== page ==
The first season of The Hulk began with two made-for-TV movies (on November 4 and 27, 1977), and then ten episodes, beginning on March 10, 1978. The first two, two-part episodes of the first season were originally presented as made-for-TV movies:

  • "The Incredible Hulk" (two-part episode, TV pilot), November 4, 1977
  • "Death in the Family" (two-part episode, TV pilot), November 27, 1977

Season 1 (12 episodes): November 4th and 27th, 1977, then March 10, 1978 to May 31, 1978
Season 2 (22 episodes): September 22, 1978 to May 25, 1979
Season 3 (23 episodes): September 21, 1979 to April 11, 1980
Season 4 (18 episodes): November 7, 1980 to May 22, 1981
Season 5 (7 episodes): October 2, 1981 to May 12, 1982

The TV series aired on the CBS-TV network, with 82 episodes during five seasons.

The Incredible Hulk Returns (1988) - TV movie

Hulk teamed up with Thor (Eric Kramer), another Marvel hero, in this made-for-TV film, a continuation of the Incredible Hulk TV series (see above). Bill Bixby and Lou Ferrigno both returned for three new Incredible Hulk TV movies from 1988-1990.

This was the first of three made-for-TV movies (1988-1990), all airing on NBC-TV, that featured the Hulk.

This TV-movie also served as a pilot for a proposed "Thor" TV series that never went into production. Thor went on to become the hero of his own film (Thor (2011)), and was then re-teamed with The Incredible Hulk as a member of The Avengers (2012).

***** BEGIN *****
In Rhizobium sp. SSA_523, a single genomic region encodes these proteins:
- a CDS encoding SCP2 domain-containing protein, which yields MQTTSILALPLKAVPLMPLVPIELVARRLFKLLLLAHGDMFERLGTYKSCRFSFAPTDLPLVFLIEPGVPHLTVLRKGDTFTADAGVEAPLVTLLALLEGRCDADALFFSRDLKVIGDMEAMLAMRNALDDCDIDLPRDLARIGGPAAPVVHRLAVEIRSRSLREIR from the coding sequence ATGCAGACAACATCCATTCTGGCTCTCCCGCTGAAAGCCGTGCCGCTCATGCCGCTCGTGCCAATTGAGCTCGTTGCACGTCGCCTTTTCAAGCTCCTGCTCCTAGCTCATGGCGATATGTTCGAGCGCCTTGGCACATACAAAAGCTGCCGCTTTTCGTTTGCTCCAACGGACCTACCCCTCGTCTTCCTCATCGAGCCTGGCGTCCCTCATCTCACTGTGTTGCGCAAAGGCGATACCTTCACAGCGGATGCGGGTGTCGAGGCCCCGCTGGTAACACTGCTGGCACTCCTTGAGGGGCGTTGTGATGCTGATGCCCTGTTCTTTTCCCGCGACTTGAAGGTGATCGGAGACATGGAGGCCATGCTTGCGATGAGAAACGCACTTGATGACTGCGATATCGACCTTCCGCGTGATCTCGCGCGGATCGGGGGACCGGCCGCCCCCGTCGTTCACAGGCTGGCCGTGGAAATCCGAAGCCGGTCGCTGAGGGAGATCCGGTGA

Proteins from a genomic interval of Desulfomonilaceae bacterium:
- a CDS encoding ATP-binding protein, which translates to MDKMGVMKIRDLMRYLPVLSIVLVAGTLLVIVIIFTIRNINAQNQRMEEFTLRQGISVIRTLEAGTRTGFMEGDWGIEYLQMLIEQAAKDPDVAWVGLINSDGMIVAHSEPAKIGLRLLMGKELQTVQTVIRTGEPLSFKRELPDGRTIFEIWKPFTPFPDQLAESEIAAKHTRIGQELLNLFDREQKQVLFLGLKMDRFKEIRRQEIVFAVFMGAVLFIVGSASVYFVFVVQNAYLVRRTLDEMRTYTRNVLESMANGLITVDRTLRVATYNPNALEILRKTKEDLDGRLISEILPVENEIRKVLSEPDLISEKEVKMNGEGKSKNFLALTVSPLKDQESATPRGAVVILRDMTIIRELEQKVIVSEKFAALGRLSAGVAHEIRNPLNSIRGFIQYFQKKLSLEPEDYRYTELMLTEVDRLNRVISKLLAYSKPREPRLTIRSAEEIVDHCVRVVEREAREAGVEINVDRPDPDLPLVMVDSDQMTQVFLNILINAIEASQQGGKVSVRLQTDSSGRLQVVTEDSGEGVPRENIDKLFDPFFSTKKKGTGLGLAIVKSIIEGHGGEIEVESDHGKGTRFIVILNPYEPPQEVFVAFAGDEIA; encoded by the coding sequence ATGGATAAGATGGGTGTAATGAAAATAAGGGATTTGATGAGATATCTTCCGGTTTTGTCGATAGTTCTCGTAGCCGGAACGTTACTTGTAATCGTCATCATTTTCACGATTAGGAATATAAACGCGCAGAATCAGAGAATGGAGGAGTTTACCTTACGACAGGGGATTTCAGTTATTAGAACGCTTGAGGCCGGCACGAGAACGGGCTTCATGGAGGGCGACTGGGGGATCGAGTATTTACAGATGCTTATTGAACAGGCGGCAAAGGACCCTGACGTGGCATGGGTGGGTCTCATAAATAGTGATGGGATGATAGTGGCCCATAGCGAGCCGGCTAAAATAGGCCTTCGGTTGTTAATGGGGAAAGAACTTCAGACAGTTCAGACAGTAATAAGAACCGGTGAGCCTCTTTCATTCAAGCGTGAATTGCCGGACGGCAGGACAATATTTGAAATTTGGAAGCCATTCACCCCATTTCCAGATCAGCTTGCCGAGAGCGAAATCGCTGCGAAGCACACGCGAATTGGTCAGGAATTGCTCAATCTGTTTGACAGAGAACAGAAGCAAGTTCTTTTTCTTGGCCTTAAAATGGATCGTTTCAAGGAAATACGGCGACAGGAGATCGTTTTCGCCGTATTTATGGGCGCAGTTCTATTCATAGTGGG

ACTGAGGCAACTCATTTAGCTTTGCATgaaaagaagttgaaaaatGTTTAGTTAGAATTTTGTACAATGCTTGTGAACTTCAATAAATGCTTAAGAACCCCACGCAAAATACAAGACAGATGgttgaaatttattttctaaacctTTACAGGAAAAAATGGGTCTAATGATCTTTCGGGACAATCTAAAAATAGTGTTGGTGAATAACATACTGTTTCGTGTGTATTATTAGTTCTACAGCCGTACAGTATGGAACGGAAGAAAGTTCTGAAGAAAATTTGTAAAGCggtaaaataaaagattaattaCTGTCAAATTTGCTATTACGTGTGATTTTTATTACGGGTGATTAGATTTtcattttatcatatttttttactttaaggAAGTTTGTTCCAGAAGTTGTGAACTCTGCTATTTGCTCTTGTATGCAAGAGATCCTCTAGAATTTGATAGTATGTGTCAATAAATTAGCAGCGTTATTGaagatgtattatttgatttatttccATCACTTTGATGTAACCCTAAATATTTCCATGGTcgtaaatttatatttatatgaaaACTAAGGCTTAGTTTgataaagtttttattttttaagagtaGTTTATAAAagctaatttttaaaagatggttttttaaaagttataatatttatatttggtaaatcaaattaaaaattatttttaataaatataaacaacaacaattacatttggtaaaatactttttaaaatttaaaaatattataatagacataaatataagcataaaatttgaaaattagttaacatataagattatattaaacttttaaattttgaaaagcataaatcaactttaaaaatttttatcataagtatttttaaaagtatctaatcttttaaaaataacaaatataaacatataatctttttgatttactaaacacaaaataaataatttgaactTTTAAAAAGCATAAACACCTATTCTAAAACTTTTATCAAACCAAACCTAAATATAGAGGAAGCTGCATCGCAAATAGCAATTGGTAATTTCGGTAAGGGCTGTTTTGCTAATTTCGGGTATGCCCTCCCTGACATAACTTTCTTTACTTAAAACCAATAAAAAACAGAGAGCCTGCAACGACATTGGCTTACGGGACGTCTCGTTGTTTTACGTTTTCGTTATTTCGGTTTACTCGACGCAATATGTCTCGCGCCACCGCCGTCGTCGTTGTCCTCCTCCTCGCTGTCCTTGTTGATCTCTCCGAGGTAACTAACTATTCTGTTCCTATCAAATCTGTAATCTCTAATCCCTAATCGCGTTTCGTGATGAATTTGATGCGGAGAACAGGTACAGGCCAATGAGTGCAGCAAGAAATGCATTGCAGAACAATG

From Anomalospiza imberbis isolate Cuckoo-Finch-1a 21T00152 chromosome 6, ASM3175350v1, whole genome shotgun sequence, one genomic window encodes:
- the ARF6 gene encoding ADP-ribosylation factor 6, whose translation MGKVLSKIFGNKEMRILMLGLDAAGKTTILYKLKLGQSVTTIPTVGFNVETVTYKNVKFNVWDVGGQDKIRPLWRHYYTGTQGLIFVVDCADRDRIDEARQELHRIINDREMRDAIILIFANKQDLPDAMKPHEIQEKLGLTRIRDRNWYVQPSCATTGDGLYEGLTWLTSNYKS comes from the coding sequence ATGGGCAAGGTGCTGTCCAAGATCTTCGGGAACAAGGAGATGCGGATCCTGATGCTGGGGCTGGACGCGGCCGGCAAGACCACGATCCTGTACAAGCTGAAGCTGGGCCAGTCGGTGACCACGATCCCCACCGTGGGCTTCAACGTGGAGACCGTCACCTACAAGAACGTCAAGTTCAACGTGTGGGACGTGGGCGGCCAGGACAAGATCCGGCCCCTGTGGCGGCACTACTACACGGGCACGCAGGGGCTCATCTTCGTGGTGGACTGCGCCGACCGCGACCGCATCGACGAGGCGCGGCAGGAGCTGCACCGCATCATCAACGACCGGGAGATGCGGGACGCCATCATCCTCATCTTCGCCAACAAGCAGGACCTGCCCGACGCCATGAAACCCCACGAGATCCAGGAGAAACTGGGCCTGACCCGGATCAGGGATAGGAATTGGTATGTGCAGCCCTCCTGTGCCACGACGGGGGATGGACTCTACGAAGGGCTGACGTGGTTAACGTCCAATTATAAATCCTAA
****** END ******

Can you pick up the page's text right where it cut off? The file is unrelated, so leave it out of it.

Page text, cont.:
The Trial Of The Incredible Hulk (1989) - TV movie

The Hulk teamed up with Daredevil, another Marvel hero, in this sequel. David Banner was in court, defended by blind Matt Murdock (Rex Smith) - the alter-ego of the red-suited superhero Daredevil.

It was intended that Daredevil would star in a new series or show that featured the character, but that didn't come to pass. The feature film Daredevil (2003) was unrelated to this series.

It was the first comic book movie to feature a cameo appearance by Stan Lee.

The Death of the Incredible Hulk (1990) - TV movie

This was the third and ultimately final movie based on the classic Hulk TV series, from the late 1970s and early 1980s. However, rumors of a fourth TV movie circulated around a new one, titled The Rebirth of the Incredible Hulk, but Bill Bixby's death from cancer in 1990 ended the series.